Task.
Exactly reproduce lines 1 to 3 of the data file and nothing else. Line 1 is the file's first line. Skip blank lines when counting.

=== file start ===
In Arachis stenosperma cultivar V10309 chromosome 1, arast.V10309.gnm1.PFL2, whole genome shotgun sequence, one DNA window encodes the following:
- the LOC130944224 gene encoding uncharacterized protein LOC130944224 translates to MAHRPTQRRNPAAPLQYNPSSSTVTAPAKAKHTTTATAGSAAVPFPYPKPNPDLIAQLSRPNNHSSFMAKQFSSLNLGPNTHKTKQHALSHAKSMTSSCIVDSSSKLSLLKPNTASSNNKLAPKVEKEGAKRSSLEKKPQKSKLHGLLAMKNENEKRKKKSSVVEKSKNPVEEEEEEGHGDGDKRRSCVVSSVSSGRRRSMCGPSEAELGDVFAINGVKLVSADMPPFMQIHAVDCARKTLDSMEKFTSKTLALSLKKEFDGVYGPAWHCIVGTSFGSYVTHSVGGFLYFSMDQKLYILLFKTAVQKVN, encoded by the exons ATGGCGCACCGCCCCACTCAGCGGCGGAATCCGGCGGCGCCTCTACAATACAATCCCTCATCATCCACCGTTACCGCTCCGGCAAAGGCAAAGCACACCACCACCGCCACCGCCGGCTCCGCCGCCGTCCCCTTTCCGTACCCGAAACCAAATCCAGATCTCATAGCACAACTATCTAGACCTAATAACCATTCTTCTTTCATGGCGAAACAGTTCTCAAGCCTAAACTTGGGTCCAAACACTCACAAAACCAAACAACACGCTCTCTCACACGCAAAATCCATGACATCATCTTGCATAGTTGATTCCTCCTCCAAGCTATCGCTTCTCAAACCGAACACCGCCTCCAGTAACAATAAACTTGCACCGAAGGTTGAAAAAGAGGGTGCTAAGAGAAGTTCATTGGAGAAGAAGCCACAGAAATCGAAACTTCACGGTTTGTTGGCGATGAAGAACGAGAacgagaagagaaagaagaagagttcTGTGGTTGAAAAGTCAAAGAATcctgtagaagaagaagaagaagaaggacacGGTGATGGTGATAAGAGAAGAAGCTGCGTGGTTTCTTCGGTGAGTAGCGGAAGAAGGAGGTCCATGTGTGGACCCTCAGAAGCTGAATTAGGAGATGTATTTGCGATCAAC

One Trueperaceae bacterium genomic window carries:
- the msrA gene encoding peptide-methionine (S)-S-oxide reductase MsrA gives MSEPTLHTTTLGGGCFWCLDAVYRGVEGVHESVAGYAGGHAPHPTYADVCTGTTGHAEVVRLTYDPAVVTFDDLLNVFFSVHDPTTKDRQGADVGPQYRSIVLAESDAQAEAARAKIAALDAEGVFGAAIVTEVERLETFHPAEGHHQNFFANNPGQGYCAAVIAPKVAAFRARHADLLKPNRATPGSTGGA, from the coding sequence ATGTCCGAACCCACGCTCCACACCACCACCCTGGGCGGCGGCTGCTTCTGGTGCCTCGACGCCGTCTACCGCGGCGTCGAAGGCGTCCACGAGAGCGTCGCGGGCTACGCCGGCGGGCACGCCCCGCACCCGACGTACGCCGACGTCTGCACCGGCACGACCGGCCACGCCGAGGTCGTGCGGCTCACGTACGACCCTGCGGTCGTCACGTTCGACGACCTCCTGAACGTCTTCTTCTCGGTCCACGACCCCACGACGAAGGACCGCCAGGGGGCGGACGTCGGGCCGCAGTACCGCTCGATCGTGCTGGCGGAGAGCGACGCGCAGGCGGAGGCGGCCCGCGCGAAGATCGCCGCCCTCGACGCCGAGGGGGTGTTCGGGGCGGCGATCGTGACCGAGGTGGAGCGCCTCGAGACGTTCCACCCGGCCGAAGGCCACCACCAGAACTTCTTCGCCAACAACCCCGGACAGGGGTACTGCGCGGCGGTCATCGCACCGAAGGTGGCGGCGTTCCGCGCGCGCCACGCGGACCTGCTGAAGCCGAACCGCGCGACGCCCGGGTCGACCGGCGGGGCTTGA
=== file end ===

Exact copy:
In Arachis stenosperma cultivar V10309 chromosome 1, arast.V10309.gnm1.PFL2, whole genome shotgun sequence, one DNA window encodes the following:
- the LOC130944224 gene encoding uncharacterized protein LOC130944224 translates to MAHRPTQRRNPAAPLQYNPSSSTVTAPAKAKHTTTATAGSAAVPFPYPKPNPDLIAQLSRPNNHSSFMAKQFSSLNLGPNTHKTKQHALSHAKSMTSSCIVDSSSKLSLLKPNTASSNNKLAPKVEKEGAKRSSLEKKPQKSKLHGLLAMKNENEKRKKKSSVVEKSKNPVEEEEEEGHGDGDKRRSCVVSSVSSGRRRSMCGPSEAELGDVFAINGVKLVSADMPPFMQIHAVDCARKTLDSMEKFTSKTLALSLKKEFDGVYGPAWHCIVGTSFGSYVTHSVGGFLYFSMDQKLYILLFKTAVQKVN, encoded by the exons ATGGCGCACCGCCCCACTCAGCGGCGGAATCCGGCGGCGCCTCTACAATACAATCCCTCATCATCCACCGTTACCGCTCCGGCAAAGGCAAAGCACACCACCACCGCCACCGCCGGCTCCGCCGCCGTCCCCTTTCCGTACCCGAAACCAAATCCAGATCTCATAGCACAACTATCTAGACCTAATAACCATTCTTCTTTCATGGCGAAACAGTTCTCAAGCCTAAACTTGGGTCCAAACACTCACAAAACCAAACAACACGCTCTCTCACACGCAAAATCCATGACATCATCTTGCATAGTTGATTCCTCCTCCAAGCTATCGCTTCTCAAACCGAACACCGCCTCCAGTAACAATAAACTTGCACCGAAGGTTGAAAAAGAGGGTGCTAAGAGAAGTTCATTGGAGAAGAAGCCACAGAAATCGAAACTTCACGGTTTGTTGGCGATGAAGAACGAGAacgagaagagaaagaagaagagttcTGTGGTTGAAAAGTCAAAGAATcctgtagaagaagaagaagaagaaggacacGGTGATGGTGATAAGAGAAGAAGCTGCGTGGTTTCTTCGGTGAGTAGCGGAAGAAGGAGGTCCATGTGTGGACCCTCAGAAGCTGAATTAGGAGATGTATTTGCGATCAAC

One Trueperaceae bacterium genomic window carries: